To some observers, the most damning element of the People for the Ethical Treatment of Animals (PETA) video of trainer Steve Asmussen’s barns is that it reveals nothing that violates racing’s medication rules.
That video, released in March and covered by The New York Times, purported to show what really goes on behind the scenes of a top racing barn. Among other things, it showed horses treated with Lasix and for various ailments, along with numerous often profane discussion of them; and it includes a lengthy segment on the handling of one runner with injured feet.
Some racing leaders, including The Jockey Club and Frank Stronach, have seized on the video to support a call for medication reform and to threaten to seek federal oversight of Thoroughbred racing because, as a letter from The Jockey Club chairman Ogden Mills Phipps said, “inaction feeds the negative perceptions of our sport and lends credence to the charge that we are incapable of broad-based reform,” citing what he sees as slow progress in medication reform.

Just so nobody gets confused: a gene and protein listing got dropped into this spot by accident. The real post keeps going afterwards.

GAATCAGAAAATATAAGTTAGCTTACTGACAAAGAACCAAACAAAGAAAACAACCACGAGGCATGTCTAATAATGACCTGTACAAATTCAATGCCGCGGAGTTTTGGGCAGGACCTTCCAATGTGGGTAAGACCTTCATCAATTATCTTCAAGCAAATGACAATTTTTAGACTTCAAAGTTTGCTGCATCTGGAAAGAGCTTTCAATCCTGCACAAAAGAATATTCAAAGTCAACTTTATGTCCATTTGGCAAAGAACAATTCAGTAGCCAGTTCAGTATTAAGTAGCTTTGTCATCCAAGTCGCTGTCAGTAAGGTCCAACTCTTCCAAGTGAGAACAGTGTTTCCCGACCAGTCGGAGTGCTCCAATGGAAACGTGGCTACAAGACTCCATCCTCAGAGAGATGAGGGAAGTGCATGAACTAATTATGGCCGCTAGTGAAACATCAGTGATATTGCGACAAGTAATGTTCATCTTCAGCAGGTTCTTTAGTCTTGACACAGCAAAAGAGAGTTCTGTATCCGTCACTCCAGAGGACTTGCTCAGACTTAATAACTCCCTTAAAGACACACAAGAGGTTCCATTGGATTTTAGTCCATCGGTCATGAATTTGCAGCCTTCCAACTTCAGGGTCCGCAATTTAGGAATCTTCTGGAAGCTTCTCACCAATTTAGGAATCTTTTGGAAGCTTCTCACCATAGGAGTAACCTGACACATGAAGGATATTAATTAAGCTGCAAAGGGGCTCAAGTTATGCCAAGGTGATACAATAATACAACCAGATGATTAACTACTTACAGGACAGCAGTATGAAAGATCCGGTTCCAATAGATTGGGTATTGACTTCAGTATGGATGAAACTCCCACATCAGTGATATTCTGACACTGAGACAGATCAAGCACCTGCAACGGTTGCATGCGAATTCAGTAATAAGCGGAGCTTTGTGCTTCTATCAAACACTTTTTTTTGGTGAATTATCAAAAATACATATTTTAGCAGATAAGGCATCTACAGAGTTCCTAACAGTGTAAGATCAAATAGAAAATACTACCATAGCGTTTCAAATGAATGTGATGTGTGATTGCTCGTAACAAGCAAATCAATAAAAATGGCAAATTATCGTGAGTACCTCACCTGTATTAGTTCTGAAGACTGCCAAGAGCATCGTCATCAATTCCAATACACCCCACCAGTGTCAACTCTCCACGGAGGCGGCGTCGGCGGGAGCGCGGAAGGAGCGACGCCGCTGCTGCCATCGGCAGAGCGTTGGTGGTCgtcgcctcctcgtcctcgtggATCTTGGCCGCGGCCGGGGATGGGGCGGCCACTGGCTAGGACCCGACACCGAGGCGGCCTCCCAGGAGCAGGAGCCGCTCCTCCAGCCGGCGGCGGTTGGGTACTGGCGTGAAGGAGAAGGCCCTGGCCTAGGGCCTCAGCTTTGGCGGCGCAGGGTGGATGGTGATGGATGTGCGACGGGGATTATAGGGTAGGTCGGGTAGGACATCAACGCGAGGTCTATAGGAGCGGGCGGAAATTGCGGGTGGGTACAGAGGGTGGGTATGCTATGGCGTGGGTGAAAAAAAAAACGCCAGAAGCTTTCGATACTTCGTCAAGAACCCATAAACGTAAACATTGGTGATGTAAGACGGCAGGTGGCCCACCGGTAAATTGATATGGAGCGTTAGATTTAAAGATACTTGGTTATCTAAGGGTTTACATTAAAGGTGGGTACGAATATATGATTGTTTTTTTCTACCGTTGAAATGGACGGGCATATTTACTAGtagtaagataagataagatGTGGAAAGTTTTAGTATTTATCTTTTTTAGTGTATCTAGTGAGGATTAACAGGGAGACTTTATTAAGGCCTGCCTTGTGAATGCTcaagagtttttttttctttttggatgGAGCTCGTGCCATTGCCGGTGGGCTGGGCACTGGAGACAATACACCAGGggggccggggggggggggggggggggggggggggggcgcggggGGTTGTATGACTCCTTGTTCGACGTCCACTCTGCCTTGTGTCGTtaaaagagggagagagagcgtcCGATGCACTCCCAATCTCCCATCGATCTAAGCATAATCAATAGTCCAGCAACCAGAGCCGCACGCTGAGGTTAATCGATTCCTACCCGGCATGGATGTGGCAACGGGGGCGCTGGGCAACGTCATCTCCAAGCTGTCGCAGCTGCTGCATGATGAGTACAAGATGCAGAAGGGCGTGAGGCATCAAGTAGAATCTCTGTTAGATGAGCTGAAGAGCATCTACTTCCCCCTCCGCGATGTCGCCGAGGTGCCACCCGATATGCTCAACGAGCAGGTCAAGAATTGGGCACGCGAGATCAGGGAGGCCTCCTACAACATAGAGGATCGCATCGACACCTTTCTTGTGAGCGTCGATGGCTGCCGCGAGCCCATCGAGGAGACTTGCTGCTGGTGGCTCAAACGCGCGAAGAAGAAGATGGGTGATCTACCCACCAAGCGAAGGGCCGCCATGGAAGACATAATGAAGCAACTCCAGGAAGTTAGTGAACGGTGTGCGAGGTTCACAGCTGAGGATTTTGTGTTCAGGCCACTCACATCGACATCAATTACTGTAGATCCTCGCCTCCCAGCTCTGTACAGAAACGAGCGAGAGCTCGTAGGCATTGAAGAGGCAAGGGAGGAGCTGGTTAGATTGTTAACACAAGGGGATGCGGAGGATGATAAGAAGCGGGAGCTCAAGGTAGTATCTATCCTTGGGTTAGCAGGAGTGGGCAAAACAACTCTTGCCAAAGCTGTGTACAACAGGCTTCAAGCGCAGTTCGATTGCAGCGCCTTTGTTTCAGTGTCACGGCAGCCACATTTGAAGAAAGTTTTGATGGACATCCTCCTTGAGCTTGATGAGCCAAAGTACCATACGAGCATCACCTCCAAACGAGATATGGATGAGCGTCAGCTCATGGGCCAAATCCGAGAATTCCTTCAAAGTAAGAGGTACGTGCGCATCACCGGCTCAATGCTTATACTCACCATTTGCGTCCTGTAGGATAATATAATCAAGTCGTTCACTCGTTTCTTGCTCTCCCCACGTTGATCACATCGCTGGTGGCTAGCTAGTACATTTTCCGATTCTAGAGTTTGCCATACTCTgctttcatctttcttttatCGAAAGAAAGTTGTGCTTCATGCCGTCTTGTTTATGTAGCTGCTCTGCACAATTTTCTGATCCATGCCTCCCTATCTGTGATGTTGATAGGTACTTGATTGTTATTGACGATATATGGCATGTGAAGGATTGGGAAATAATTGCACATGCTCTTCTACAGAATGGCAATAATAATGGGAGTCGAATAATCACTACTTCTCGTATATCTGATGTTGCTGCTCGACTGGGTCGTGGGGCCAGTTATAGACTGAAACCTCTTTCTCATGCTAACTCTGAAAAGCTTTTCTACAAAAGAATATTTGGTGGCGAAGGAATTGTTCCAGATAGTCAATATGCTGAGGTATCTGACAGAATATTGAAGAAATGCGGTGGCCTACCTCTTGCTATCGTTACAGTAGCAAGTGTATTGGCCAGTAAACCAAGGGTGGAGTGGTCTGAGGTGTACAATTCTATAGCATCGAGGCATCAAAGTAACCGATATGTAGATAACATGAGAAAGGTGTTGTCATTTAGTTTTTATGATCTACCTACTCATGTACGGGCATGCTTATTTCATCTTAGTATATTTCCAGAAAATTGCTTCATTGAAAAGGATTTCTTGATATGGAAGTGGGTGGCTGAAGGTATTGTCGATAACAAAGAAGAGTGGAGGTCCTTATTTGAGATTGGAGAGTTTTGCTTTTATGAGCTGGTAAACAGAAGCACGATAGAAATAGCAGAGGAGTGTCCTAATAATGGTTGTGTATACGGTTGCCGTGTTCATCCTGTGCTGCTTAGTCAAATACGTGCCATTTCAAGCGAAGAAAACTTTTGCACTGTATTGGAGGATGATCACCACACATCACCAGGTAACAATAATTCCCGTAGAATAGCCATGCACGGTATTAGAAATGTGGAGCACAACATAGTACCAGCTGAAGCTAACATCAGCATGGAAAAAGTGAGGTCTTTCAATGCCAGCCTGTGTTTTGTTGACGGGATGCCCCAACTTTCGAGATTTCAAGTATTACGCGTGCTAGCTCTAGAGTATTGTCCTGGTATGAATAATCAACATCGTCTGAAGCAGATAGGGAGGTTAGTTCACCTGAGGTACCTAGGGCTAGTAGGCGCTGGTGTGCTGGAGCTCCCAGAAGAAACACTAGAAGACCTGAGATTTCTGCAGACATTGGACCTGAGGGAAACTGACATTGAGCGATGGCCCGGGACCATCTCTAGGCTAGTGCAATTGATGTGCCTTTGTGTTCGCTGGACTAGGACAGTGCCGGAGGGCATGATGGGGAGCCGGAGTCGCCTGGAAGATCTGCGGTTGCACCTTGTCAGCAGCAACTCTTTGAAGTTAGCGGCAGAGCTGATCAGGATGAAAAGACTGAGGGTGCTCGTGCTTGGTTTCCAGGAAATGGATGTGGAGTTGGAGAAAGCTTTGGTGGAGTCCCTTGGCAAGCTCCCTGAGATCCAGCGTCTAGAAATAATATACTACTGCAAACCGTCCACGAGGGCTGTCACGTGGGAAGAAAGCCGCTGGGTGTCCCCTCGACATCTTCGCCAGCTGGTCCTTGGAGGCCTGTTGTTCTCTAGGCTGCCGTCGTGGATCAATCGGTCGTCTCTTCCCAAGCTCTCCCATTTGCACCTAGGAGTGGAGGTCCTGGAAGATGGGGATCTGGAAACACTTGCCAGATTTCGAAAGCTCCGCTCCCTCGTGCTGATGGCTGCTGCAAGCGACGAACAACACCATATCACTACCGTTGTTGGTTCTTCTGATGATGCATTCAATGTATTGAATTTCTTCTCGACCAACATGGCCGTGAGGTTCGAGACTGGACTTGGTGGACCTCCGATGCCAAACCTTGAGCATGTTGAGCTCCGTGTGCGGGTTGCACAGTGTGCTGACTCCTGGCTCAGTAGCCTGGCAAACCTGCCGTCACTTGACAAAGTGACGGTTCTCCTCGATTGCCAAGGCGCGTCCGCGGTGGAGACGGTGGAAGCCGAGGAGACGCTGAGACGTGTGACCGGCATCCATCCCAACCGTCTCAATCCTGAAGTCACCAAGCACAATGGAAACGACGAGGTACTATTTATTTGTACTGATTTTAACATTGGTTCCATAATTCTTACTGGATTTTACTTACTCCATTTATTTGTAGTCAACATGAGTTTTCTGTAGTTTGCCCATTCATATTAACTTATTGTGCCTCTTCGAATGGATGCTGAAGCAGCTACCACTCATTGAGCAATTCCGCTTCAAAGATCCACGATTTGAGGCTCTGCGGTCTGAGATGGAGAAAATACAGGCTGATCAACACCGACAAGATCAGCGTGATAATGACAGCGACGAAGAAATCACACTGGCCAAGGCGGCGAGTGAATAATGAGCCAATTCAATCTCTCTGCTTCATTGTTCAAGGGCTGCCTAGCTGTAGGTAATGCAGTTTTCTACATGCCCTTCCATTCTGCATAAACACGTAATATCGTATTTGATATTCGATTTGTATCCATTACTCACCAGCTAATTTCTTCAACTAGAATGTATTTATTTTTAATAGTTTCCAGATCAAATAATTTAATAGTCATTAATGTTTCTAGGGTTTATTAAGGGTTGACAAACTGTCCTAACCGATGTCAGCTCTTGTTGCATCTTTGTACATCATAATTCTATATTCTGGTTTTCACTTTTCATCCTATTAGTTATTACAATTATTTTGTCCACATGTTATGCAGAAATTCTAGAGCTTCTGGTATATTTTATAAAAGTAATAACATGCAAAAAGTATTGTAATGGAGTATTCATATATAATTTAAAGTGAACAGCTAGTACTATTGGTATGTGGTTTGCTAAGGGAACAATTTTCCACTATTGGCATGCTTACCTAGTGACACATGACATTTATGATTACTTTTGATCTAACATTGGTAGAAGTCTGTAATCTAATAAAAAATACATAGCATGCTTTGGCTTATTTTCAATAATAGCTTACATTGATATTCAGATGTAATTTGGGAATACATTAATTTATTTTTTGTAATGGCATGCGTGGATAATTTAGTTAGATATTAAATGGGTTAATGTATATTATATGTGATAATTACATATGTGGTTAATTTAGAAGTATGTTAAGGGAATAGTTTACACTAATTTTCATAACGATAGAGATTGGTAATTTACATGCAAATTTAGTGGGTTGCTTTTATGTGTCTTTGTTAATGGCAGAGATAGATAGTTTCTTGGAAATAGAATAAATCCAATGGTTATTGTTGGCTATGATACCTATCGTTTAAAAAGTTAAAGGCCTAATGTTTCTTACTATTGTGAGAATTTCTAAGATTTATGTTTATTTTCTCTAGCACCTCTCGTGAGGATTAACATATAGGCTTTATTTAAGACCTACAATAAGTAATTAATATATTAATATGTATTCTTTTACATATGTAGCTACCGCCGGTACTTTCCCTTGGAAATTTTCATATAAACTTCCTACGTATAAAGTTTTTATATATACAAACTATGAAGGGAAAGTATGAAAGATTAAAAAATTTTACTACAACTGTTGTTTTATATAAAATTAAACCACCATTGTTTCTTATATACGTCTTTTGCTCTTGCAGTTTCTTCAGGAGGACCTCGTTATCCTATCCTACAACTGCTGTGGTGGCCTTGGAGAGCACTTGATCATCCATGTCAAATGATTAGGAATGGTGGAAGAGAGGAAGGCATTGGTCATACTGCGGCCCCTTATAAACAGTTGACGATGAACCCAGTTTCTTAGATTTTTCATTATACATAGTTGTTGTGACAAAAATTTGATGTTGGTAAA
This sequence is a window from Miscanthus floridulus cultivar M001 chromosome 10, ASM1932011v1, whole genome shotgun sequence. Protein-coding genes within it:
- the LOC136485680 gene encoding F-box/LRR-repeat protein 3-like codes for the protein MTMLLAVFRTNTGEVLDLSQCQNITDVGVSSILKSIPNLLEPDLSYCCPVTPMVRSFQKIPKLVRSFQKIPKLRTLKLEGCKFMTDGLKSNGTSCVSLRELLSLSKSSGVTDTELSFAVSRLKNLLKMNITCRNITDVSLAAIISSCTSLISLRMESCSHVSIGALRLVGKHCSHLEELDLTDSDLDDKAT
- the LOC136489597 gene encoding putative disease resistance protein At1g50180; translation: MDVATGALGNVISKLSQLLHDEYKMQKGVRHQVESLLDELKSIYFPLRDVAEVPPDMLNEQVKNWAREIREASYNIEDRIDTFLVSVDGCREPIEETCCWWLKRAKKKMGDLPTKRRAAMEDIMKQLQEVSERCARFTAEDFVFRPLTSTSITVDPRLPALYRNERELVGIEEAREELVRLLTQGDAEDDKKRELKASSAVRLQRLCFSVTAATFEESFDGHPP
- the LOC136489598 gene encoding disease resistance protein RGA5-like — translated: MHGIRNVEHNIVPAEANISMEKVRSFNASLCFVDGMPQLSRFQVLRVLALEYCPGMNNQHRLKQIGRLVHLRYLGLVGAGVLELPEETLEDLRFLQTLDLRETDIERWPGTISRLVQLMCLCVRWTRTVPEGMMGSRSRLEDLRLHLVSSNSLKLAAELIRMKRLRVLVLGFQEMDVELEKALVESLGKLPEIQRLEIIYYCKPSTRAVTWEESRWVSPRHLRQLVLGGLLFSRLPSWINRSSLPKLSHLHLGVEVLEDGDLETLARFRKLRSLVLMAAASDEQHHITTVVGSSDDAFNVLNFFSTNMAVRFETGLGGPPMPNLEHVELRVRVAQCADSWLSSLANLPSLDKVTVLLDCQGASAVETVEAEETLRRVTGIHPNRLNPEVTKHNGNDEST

Those who challenge that perception — who say that racing has, in fact, made progress in restricting the use of medication — point to the National Uniform Medication Program (see box at right), which has been approved by the Racing Medication and Testing Consortium (RMTC), the Association of Racing Commissioners International (ARCI), and the American Association of Equine Practitioners (AAEP).
The core question, though, was raised last month by trainer Terri Pompay in Raceday 360: “Where is the point of abuse?”
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